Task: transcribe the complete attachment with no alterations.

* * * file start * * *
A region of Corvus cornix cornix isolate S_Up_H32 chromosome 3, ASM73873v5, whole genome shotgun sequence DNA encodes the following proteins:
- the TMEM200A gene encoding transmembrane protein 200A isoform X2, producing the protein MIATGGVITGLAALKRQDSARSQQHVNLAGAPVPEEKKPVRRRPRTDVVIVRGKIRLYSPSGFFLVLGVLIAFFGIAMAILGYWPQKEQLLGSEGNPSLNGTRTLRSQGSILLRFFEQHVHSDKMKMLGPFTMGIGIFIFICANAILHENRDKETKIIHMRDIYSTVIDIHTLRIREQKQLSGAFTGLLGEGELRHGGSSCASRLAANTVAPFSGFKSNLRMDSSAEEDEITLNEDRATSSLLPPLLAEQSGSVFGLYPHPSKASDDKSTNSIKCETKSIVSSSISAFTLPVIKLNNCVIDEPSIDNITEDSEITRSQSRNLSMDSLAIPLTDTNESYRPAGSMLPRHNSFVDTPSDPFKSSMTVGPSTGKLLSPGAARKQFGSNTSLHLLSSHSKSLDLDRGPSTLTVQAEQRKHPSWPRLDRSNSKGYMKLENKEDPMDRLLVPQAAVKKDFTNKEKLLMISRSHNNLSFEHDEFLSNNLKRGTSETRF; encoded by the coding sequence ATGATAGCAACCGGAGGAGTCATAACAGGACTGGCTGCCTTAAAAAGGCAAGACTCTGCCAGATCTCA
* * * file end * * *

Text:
A region of Corvus cornix cornix isolate S_Up_H32 chromosome 3, ASM73873v5, whole genome shotgun sequence DNA encodes the following proteins:
- the TMEM200A gene encoding transmembrane protein 200A isoform X2, producing the protein MIATGGVITGLAALKRQDSARSQQHVNLAGAPVPEEKKPVRRRPRTDVVIVRGKIRLYSPSGFFLVLGVLIAFFGIAMAILGYWPQKEQLLGSEGNPSLNGTRTLRSQGSILLRFFEQHVHSDKMKMLGPFTMGIGIFIFICANAILHENRDKETKIIHMRDIYSTVIDIHTLRIREQKQLSGAFTGLLGEGELRHGGSSCASRLAANTVAPFSGFKSNLRMDSSAEEDEITLNEDRATSSLLPPLLAEQSGSVFGLYPHPSKASDDKSTNSIKCETKSIVSSSISAFTLPVIKLNNCVIDEPSIDNITEDSEITRSQSRNLSMDSLAIPLTDTNESYRPAGSMLPRHNSFVDTPSDPFKSSMTVGPSTGKLLSPGAARKQFGSNTSLHLLSSHSKSLDLDRGPSTLTVQAEQRKHPSWPRLDRSNSKGYMKLENKEDPMDRLLVPQAAVKKDFTNKEKLLMISRSHNNLSFEHDEFLSNNLKRGTSETRF; encoded by the coding sequence ATGATAGCAACCGGAGGAGTCATAACAGGACTGGCTGCCTTAAAAAGGCAAGACTCTGCCAGATCTCA